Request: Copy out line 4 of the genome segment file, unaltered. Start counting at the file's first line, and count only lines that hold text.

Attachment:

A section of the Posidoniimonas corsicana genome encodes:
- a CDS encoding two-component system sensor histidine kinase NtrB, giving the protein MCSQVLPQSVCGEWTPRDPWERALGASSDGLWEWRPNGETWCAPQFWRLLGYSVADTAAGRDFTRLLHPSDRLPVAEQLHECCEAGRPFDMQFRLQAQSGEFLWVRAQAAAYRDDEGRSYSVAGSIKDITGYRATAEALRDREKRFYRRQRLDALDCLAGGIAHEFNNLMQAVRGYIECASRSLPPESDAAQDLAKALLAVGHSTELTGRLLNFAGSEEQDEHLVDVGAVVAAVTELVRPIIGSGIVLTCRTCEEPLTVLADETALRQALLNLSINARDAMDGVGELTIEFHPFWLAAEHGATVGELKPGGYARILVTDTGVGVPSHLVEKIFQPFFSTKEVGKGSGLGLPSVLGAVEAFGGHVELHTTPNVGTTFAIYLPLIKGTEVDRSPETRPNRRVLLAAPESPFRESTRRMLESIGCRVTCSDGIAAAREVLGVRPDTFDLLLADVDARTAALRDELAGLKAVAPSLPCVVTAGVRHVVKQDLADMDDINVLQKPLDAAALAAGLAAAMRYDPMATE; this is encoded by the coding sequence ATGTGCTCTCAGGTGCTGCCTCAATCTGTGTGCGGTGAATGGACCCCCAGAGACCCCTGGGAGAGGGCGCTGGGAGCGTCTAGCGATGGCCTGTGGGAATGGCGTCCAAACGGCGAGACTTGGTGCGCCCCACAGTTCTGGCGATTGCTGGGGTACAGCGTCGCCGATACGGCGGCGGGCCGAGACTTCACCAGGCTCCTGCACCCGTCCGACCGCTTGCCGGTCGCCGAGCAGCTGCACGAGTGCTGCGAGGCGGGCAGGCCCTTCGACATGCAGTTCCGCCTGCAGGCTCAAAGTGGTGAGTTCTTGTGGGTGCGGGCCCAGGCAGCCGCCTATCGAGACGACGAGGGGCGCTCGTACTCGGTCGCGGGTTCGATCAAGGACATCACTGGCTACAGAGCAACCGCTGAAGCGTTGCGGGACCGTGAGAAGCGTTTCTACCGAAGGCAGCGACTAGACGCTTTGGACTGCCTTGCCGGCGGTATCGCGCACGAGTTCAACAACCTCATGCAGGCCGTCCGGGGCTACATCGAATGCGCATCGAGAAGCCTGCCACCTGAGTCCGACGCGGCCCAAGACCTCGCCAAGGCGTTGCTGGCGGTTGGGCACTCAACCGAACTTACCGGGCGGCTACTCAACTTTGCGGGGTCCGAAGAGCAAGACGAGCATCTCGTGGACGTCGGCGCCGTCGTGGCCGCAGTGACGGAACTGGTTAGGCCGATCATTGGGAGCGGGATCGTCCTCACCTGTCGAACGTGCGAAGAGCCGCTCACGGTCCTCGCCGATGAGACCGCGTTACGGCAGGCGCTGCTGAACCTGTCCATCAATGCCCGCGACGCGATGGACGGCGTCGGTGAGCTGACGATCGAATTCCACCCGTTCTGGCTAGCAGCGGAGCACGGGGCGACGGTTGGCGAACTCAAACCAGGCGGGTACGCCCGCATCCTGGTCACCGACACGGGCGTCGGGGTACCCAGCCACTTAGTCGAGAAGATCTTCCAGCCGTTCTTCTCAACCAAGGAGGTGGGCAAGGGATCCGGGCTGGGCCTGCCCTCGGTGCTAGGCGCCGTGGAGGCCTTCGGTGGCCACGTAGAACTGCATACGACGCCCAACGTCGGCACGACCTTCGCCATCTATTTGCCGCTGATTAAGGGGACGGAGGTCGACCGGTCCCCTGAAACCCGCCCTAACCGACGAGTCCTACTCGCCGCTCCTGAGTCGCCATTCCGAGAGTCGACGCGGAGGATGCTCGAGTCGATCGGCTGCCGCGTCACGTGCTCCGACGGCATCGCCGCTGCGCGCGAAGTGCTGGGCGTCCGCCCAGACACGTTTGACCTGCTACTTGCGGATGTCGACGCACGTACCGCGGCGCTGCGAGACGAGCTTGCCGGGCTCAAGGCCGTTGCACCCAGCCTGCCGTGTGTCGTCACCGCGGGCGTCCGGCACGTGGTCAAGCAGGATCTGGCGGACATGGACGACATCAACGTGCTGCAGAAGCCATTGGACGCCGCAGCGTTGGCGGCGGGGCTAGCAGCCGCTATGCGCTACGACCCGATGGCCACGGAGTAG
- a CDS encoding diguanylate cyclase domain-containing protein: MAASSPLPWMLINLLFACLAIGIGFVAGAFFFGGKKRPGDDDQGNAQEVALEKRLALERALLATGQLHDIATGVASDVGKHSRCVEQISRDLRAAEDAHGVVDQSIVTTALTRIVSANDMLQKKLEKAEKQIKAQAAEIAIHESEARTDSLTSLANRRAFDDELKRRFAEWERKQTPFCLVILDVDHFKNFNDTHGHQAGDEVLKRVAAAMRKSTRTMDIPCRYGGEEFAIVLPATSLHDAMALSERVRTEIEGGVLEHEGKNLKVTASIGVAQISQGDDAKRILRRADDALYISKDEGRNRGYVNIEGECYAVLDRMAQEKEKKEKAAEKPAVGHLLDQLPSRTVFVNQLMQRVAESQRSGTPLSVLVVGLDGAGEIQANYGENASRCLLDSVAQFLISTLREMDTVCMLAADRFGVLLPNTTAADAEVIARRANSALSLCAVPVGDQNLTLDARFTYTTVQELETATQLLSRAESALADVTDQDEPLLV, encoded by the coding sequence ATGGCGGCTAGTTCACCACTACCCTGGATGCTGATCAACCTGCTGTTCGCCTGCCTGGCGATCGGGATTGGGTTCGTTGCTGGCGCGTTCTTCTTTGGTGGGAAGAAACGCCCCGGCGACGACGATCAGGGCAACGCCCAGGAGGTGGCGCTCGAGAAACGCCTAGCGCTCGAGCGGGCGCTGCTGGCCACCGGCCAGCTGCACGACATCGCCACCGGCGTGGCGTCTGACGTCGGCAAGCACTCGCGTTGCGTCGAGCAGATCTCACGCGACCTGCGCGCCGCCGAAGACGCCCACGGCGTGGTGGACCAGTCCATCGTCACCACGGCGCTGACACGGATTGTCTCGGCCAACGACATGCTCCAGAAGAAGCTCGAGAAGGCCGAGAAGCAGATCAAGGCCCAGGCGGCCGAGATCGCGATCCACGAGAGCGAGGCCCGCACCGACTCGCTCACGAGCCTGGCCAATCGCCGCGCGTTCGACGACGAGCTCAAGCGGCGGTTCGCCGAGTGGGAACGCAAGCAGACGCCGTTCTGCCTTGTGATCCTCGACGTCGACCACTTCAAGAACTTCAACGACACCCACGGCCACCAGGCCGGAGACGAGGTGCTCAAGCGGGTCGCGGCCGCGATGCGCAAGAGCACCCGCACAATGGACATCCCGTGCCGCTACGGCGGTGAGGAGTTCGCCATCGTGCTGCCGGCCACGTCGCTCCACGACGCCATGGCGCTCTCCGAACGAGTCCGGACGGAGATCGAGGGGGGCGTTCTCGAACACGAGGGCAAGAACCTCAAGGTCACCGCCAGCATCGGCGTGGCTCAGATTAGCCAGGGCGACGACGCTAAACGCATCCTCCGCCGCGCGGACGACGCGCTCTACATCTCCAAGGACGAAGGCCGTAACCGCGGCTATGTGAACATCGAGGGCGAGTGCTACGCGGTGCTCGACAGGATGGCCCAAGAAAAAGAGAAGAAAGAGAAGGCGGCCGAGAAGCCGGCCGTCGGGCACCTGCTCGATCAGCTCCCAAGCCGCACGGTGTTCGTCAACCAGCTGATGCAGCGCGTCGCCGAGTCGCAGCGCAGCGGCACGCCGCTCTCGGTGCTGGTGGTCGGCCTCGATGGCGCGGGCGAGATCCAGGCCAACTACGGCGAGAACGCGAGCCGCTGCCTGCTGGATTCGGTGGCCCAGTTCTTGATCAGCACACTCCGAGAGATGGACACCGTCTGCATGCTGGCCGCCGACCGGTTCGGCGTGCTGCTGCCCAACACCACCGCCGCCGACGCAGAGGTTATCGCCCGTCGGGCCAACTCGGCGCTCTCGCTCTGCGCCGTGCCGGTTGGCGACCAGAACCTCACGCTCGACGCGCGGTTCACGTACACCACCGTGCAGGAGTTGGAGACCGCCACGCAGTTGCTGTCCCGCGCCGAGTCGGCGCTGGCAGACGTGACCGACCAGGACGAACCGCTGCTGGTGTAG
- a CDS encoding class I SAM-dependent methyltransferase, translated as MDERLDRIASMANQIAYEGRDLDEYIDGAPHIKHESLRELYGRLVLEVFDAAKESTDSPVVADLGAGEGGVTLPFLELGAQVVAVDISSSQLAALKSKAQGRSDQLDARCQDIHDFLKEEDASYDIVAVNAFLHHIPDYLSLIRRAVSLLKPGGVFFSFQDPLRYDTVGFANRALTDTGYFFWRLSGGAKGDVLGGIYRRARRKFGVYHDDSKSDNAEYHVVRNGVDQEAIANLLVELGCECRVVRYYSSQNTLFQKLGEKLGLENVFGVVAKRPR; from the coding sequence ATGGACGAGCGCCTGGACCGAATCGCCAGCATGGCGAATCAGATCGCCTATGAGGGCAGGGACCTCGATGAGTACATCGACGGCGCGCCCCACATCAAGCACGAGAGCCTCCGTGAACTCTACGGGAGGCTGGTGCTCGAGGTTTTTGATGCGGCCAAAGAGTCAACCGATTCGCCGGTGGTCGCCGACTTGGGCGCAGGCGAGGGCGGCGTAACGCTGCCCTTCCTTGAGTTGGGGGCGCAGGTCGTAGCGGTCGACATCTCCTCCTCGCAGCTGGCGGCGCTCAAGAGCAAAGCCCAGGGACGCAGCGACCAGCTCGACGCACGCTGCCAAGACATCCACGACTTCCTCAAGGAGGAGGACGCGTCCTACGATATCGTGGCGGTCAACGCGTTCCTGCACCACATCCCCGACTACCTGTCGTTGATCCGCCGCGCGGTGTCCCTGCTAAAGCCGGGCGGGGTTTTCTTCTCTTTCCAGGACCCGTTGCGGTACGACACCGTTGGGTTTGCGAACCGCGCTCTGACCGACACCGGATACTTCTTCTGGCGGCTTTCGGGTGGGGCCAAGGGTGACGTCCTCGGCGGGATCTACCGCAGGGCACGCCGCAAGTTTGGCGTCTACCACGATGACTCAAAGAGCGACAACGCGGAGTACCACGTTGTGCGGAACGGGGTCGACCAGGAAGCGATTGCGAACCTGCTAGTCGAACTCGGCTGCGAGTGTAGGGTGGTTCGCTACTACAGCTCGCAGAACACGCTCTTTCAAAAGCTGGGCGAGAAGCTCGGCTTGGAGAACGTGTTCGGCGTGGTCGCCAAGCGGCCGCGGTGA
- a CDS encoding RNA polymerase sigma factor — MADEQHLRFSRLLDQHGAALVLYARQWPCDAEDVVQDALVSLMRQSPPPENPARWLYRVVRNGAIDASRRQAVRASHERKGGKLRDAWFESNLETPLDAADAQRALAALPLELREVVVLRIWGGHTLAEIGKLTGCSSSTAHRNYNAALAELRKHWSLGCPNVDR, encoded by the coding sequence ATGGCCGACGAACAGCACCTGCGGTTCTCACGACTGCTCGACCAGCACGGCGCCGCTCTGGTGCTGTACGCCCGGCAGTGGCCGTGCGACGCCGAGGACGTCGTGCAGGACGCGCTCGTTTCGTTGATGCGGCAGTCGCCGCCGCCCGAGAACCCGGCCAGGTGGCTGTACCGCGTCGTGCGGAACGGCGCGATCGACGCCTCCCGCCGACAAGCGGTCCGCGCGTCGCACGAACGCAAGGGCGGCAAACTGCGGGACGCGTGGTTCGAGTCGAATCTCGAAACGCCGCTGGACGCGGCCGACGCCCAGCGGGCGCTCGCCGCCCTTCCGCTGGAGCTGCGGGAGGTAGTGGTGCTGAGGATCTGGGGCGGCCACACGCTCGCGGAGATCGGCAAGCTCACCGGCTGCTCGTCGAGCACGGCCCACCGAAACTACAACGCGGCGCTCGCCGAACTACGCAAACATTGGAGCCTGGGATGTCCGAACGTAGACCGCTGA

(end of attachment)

- a CDS encoding class I SAM-dependent methyltransferase, translated as MDERLDRIASMANQIAYEGRDLDEYIDGAPHIKHESLRELYGRLVLEVFDAAKESTDSPVVADLGAGEGGVTLPFLELGAQVVAVDISSSQLAALKSKAQGRSDQLDARCQDIHDFLKEEDASYDIVAVNAFLHHIPDYLSLIRRAVSLLKPGGVFFSFQDPLRYDTVGFANRALTDTGYFFWRLSGGAKGDVLGGIYRRARRKFGVYHDDSKSDNAEYHVVRNGVDQEAIANLLVELGCECRVVRYYSSQNTLFQKLGEKLGLENVFGVVAKRPR; from the coding sequence ATGGACGAGCGCCTGGACCGAATCGCCAGCATGGCGAATCAGATCGCCTATGAGGGCAGGGACCTCGATGAGTACATCGACGGCGCGCCCCACATCAAGCACGAGAGCCTCCGTGAACTCTACGGGAGGCTGGTGCTCGAGGTTTTTGATGCGGCCAAAGAGTCAACCGATTCGCCGGTGGTCGCCGACTTGGGCGCAGGCGAGGGCGGCGTAACGCTGCCCTTCCTTGAGTTGGGGGCGCAGGTCGTAGCGGTCGACATCTCCTCCTCGCAGCTGGCGGCGCTCAAGAGCAAAGCCCAGGGACGCAGCGACCAGCTCGACGCACGCTGCCAAGACATCCACGACTTCCTCAAGGAGGAGGACGCGTCCTACGATATCGTGGCGGTCAACGCGTTCCTGCACCACATCCCCGACTACCTGTCGTTGATCCGCCGCGCGGTGTCCCTGCTAAAGCCGGGCGGGGTTTTCTTCTCTTTCCAGGACCCGTTGCGGTACGACACCGTTGGGTTTGCGAACCGCGCTCTGACCGACACCGGATACTTCTTCTGGCGGCTTTCGGGTGGGGCCAAGGGTGACGTCCTCGGCGGGATCTACCGCAGGGCACGCCGCAAGTTTGGCGTCTACCACGATGACTCAAAGAGCGACAACGCGGAGTACCACGTTGTGCGGAACGGGGTCGACCAGGAAGCGATTGCGAACCTGCTAGTCGAACTCGGCTGCGAGTGTAGGGTGGTTCGCTACTACAGCTCGCAGAACACGCTCTTTCAAAAGCTGGGCGAGAAGCTCGGCTTGGAGAACGTGTTCGGCGTGGTCGCCAAGCGGCCGCGGTGA